I was so excited, I loved the graphics, I loved the name of the company and I loved that I could follow a link to the opening scenes of the game.  The children were hooked.  Some of the screenshots that I've got looked so much like the games you would download on mobile devices, clearly they'd been influenced by them.

They are a long way of completing, but this is a good thing in a world were instant gratification is rife.  The children will need to work hard to accomplish their goals and fail plenty of times along the way. You need to learn from your mistakes whilst coding, it what makes you a great coder.

I haven't told the children this yet, but they will be designing their own controllers using Makey Makey and packaging the whole thing together.  We are then going to be creating websites or wiki guides for the games, just like Minecraft fans do.  HUGE potential for the rest of the year.  I wonder if we could export it and sell them on the App Store?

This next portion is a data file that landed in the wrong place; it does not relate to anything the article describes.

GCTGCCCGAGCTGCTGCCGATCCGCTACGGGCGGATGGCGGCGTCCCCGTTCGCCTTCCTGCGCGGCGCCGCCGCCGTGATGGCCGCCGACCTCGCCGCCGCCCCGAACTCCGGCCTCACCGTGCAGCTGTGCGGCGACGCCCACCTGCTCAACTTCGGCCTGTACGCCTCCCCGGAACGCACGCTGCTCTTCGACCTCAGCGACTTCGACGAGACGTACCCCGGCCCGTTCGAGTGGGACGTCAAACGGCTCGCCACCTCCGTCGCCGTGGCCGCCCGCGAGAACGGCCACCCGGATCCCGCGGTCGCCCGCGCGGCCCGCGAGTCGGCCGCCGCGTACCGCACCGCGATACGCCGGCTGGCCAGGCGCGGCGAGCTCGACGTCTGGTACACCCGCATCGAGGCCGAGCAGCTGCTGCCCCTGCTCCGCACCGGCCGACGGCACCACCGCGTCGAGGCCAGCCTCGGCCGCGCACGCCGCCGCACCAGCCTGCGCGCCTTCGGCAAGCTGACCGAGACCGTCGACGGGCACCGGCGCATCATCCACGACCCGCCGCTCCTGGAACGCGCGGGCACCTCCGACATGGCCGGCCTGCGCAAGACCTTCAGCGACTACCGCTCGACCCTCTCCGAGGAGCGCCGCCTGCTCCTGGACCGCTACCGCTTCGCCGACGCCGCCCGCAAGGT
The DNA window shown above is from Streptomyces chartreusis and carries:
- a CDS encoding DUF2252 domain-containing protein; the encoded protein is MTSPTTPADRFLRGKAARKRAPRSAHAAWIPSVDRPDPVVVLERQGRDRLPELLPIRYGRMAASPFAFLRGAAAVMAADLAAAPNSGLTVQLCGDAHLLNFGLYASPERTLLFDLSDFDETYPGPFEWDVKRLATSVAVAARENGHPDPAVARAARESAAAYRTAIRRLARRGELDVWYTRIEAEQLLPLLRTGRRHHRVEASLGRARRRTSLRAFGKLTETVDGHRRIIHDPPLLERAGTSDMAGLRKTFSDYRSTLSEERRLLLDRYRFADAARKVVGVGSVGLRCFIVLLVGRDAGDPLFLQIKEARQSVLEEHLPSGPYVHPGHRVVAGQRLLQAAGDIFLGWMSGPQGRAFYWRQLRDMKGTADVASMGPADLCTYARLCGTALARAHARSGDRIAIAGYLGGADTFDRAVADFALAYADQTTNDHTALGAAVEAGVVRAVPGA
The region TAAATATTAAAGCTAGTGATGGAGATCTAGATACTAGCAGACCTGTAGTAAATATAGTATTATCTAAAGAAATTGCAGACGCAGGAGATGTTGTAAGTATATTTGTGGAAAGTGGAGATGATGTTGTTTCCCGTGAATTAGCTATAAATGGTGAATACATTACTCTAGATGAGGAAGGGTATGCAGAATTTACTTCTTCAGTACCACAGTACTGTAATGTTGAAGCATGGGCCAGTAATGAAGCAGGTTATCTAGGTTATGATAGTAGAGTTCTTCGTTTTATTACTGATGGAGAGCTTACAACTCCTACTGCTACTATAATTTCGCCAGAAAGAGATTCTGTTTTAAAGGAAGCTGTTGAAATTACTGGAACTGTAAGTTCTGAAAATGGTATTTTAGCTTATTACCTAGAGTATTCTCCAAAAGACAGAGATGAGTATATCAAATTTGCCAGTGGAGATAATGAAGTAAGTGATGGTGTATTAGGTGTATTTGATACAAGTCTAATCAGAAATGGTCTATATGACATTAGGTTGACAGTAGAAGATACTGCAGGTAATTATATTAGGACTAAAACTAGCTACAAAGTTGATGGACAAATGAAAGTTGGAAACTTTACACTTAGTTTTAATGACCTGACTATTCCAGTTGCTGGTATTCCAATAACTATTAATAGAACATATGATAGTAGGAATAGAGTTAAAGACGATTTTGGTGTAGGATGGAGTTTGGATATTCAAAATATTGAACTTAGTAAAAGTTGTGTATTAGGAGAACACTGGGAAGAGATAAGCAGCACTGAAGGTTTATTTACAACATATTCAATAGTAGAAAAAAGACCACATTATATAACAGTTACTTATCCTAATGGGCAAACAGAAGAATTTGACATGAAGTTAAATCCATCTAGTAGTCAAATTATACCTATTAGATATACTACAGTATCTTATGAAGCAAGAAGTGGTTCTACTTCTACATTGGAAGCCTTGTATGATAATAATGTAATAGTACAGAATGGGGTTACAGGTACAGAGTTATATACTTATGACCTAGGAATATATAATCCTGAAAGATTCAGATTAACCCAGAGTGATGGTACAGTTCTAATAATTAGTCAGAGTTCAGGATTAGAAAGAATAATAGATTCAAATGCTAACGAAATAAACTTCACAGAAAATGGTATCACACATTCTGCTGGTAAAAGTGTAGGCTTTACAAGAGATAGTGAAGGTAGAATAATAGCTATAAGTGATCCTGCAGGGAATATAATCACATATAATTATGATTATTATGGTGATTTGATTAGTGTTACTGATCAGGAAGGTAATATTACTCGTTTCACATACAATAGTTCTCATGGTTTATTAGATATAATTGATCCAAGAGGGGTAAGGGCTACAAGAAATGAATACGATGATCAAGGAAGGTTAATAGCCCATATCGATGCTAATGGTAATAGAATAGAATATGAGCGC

Why did the children buy into this so much?

I've thought about this over the last week and come to the conclusion that because I had given them freedom to design whatever they wanted to they felt as though they couldn't get it wrong.  The children also saw the relevance of the coding - they had a reason to create this game because they were so invested in the book.  

We all know that the application of skills is much more exciting than learning very specific skills and this is why they are enjoying this project so much.  This week we will be sharing any problems we have with each other and working as bigger teams to sort the coding problems - social learning CAN happen with computers.